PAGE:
December 31, 2019 / 11:22 AM / 21 days ago

Spanish parliament to vote on confirming prime minister

MADRID (Reuters) - The Spanish parliament plans to meet in the coming days to discuss whether to confirm Pedro Sanchez as prime minister of a minority government, while his Socialist Party is seeking the support of a Catalan pro-independence party.

FILE PHOTO: Spain's acting Prime Minister Pedro Sanchez and Unidas Podemos (Together We Can) leader Pablo Iglesias shake hands as they present their coalition agreement at Spain's Parliament in Madrid, Spain, December 30, 2019. REUTERS/Susana Vera

The speaker of the lower house, Meritxell Batet, is expected to make a formal call on Thursday for a debate and vote on Sanchez, parliament’s Twitter account said, and lawmakers would meet on Jan. 4, 5 and 7.

Spain has been in political gridlock without a proper government for most of the year after two inconclusive elections.

On Monday, Socialist Party leader Sanchez and the head of the far-left party Unidas Podemos, Pablo Iglesias, restated their intention to form a coalition.

Since the two parties together fall short of a majority with 155 seats in a 350-member parliament, the Socialist Party is currently courting the Catalan separatist party Esquerra Republicana de Catalunya.

The Socialists need the ERC’s 13 lawmakers to at least abstain in order to secure acting prime minister Sanchez’s confirmation in office in a second vote on Jan. 7.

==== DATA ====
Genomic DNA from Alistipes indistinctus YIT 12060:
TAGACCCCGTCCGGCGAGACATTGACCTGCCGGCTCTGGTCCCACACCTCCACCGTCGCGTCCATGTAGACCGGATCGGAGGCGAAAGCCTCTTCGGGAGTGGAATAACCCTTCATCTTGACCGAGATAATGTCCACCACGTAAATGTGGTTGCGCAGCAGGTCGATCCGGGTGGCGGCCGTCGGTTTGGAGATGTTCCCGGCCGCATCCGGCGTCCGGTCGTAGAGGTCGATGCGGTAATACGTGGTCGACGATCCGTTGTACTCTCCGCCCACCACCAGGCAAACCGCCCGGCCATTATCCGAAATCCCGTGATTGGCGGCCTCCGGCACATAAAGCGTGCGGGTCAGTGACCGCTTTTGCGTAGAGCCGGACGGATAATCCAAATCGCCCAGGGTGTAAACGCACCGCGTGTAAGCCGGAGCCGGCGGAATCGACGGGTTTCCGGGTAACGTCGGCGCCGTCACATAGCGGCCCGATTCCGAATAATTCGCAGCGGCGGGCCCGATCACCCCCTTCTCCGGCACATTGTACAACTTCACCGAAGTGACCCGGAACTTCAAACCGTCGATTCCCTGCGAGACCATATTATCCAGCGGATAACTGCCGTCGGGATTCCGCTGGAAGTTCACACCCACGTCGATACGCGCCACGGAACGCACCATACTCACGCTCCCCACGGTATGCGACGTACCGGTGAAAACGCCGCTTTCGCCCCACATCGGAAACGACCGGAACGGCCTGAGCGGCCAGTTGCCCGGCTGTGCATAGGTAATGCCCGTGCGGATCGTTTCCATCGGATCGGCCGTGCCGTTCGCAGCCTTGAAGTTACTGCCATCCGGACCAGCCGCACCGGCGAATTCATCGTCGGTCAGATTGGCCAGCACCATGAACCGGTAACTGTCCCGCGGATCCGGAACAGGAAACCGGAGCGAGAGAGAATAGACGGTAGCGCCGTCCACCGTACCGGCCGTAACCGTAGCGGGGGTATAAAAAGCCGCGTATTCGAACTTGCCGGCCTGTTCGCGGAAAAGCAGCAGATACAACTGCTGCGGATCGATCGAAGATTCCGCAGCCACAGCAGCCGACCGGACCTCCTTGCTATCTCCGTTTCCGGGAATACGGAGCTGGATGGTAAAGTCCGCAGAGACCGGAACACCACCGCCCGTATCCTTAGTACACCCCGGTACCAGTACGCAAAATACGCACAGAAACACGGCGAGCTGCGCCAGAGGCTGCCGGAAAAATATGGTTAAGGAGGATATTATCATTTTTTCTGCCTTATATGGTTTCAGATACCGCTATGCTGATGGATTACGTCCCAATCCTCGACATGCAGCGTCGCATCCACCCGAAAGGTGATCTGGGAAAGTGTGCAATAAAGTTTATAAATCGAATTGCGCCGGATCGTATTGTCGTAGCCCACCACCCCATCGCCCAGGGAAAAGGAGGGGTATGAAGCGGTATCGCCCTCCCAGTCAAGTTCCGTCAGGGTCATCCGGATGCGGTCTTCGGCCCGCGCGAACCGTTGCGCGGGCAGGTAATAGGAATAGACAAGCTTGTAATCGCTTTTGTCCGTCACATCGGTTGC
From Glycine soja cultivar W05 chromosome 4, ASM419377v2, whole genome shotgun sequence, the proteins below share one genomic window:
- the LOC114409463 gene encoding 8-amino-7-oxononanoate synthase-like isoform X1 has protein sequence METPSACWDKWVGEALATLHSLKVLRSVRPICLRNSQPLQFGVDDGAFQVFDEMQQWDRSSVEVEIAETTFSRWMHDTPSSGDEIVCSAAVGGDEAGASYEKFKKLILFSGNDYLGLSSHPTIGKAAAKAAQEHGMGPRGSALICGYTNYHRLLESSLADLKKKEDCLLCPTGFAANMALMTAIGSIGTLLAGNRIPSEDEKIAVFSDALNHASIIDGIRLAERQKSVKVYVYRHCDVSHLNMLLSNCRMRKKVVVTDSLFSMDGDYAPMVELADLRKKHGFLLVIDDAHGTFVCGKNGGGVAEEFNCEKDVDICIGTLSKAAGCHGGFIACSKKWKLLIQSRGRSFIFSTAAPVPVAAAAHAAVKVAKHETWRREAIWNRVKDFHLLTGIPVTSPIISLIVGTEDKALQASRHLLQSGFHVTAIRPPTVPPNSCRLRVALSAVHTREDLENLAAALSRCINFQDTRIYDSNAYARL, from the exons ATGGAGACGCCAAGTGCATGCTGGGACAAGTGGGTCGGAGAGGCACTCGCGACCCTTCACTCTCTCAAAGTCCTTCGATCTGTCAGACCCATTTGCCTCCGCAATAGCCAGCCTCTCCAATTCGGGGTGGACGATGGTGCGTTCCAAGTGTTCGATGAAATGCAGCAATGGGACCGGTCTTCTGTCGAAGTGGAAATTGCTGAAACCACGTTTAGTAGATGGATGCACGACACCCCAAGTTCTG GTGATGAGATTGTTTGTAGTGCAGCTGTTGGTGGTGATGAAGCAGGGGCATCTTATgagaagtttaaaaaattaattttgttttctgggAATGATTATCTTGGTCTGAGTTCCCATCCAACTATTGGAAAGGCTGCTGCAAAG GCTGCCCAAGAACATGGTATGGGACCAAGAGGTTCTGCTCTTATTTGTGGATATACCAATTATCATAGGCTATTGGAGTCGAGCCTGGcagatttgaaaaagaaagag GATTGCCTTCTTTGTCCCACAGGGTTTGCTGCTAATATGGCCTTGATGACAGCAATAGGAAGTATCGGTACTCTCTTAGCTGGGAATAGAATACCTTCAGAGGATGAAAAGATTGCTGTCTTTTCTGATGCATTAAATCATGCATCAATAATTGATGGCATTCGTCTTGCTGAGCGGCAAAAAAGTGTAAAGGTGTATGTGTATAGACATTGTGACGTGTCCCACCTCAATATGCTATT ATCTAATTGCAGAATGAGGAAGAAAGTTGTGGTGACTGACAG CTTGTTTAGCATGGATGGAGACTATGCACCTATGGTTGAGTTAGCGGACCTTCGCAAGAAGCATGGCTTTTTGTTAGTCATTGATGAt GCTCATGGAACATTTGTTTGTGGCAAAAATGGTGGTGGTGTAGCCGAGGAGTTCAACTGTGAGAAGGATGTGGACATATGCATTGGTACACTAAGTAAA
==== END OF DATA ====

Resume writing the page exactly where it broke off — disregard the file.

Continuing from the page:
ERC’s governing body is scheduled to meet on Thursday to decide whether to facilitate Sanchez’s confirmation in office..

On Tuesday, the Catalan newspaper Ara said the Socialist Party agreed that a Sanchez-led government would hold a dialogue with the regional Catalan government and then put the results of that dialogue to the Catalan public.

ERC was not immediately available for comment on the report, while Jose Luis Abalos, a senior Socialist, said the party’s executive body still had to meet this week to discuss how the future administration would deal with the conflict with Catalonia.

“We’re going to see exactly how we’re going to do that, at what moment and on what terms,” Abalos told reporters.

Spain’s constitution prohibits regions from breaking away and the Catalan independence drive in recent years, which included a banned referendum in 2017, has caused the country’s worst political crisis in decades.

Reporting by Jesús Aguado and Inti Landauro; Additional reporting by Emma Pinedo and Belen Carreno; Editing by Giles Elgood

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